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Dear Project Manager: What Have You Done With Your Thoughts Today?
By Phil de Kock

From the previous article the importance of thoughts is clear. Also the tendency of ones thoughts to direct our thinking rather than the other way round, and often (if not always) being the cause of negative thinking patterns. It could reasonably be assumed that our upbringing, schooling and later education often reinforce negative thinking patterns with devastating effects on our self image, and mental wellbeing. Our interactions with others, as well as the institutions in society are based on the premise that non conformance will result in some form of punishment (often very subtle). As a consequence are fear and guilt more than often the drivers of our thoughts. For example, in my own cultural grouping being wealthy is frowned upon, often to the extent that worldly success is kept secret, and certainly not talked about. Think for a moment what this does to one’s thinking pattern’s.

Notwithstanding, we have to accept that we are the owners of our thoughts and that we can manage them. Increasingly evidence are coming to the fore indicating that our external circumstances are a reflection of the internal state of our thinking. This makes it all the more important to manage our thought processes effectively. Here are some tips for doing this:

Self awareness – notice your thinking patterns and specifically negative ones. By identifying it you have the battle halfway won to managing your thoughts;
Responsibility – take ownership of your thoughts, and isolate the negative one’s. By identifying them and being aware of the effect they have on your mental well being you create an environment that is conducive to optimal thought management;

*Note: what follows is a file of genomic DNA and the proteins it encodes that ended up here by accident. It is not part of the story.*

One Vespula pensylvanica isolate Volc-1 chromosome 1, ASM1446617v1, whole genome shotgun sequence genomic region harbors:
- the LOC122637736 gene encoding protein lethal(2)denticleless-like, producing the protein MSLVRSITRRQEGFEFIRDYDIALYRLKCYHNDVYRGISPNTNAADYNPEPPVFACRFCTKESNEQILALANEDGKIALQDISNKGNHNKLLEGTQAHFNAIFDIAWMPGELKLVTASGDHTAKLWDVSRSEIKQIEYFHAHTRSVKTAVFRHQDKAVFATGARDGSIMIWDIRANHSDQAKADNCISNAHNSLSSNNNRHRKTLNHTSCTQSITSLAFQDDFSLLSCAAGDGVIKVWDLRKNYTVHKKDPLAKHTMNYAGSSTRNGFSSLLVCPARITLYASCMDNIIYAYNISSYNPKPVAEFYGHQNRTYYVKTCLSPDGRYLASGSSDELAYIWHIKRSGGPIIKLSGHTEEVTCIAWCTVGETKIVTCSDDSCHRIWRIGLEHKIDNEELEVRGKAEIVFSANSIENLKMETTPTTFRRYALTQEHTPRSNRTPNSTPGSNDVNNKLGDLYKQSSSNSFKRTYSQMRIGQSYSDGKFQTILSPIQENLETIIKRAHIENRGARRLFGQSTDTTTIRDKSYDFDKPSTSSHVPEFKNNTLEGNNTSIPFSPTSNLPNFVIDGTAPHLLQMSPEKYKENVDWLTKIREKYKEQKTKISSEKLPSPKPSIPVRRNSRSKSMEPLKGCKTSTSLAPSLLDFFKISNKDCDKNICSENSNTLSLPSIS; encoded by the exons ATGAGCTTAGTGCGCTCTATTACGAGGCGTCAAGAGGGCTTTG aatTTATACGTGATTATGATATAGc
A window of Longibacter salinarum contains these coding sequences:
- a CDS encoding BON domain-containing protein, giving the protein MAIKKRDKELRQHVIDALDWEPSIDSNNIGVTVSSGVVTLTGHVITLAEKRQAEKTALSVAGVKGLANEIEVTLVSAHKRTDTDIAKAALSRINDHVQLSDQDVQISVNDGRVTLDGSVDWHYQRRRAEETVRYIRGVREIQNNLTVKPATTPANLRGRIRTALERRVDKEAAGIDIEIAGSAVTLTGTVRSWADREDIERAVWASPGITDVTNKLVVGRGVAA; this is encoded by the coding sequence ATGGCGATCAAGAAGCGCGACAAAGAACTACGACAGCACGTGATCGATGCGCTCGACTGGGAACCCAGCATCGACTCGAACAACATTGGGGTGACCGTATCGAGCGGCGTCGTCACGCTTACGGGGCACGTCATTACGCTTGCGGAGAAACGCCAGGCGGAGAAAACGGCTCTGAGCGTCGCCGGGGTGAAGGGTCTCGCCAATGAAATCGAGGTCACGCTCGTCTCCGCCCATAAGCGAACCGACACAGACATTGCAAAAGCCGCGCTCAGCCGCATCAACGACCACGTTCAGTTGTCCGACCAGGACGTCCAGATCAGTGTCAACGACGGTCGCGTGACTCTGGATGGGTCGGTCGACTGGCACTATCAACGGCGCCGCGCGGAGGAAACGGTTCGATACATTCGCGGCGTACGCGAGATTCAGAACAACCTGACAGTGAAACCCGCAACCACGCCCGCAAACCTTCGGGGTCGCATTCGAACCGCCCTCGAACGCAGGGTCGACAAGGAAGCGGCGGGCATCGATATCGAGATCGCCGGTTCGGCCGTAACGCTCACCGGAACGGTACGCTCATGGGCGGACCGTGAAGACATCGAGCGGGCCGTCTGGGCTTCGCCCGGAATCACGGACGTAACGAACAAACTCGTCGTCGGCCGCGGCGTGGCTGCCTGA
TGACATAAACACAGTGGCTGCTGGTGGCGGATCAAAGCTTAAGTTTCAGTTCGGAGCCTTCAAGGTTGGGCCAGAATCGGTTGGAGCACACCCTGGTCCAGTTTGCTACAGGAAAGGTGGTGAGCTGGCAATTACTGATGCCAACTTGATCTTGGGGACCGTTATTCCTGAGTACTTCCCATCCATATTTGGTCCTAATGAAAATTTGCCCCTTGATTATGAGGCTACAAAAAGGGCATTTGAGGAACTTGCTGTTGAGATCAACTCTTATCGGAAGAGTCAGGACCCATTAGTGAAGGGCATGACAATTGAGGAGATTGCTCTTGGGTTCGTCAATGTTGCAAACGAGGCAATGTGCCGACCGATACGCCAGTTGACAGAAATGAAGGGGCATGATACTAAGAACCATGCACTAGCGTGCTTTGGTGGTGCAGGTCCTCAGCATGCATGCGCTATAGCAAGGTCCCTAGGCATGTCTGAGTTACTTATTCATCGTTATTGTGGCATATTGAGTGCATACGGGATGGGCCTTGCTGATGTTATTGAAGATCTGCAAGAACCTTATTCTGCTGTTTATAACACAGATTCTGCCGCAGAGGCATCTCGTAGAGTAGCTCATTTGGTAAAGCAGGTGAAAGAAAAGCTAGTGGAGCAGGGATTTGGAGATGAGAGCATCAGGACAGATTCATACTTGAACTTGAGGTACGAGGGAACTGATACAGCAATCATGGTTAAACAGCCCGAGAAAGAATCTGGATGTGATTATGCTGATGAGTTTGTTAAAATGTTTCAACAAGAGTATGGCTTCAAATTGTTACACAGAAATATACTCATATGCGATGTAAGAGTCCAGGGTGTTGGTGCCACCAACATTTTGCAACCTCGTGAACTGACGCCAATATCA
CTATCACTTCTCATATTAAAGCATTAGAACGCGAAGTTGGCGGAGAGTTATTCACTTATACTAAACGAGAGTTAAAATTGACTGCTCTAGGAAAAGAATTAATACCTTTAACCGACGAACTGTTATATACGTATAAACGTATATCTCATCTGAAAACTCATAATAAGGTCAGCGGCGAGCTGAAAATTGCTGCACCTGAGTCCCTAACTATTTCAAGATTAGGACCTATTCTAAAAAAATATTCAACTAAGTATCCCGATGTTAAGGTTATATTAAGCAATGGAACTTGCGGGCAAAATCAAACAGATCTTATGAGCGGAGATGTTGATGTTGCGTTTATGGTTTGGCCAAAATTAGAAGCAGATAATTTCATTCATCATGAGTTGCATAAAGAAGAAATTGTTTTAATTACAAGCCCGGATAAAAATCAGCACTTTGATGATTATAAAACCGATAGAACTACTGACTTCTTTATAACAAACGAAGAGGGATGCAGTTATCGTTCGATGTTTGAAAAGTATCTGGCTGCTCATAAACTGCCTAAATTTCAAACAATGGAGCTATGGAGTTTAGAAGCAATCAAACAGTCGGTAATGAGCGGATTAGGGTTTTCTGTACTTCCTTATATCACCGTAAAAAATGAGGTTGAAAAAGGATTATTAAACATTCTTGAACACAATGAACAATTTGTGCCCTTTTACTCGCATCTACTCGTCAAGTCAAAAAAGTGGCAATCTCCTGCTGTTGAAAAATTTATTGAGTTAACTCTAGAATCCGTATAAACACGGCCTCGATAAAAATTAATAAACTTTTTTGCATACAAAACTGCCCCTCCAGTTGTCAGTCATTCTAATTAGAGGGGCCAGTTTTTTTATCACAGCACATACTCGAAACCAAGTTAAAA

Replacement – consciously replace your negative thoughts with positive one’s and reinforce these through your sensory sub modalities. Humans are the only species with the ability to do this, thus to think about our thinking and to so to speak “change our minds”. Some examples of how to reinforce positive thoughts include:

  • Relaxing and enjoying the new thoughts;
  • Thinking about the sounds, the colors, and even tastes that goes with that thought and which make it ultra enjoyable.
  • Reflection – become aware and celebrate the extent to which new (positive) thought patterns manifest in your world. In the word of the old saying “things don’t change, we change”

Phil de Kock is an organization and management consultant with a career span of more than 20 years in several disciplines, including finance and admin, quality, project management as well as human and organization development.

His career development from a very junior level as a finance cashier to managing partner of a medium sized consulting firm is backed by sound growth and development at an academic level. Philip consequently has obtained a masters degree in people and organization development and is currently reading for his PhD. He is the co author of several publications and received awards for his post graduate academic achievements.

In addition to being visiting lecturer in project management he also trained more than 250 students in the relevant discipline during 2006/7. In addition, he published about and presented public courses dealing with ROI of Training, HR Scorecards, and Metrics as well as Job and Competency Profiling.

He consulted to various companies, including Namdeb (De Beers Namibia), Deb Marine, Anglo Base Metals (Skorpion Zinc) as well as public sector organization such as the Health Professions and Ekurhuleni Metropolitan Council. His most recent work include lecturing on project management, leadership and Human Resources Management at the institutions that include the Centre for Learning, Training and Development (WITS University), Varsity College (ADVTECH Group Ltd) and Global Business School.

Phil runs a professional project management blog: Project Management For The Rest of Us.

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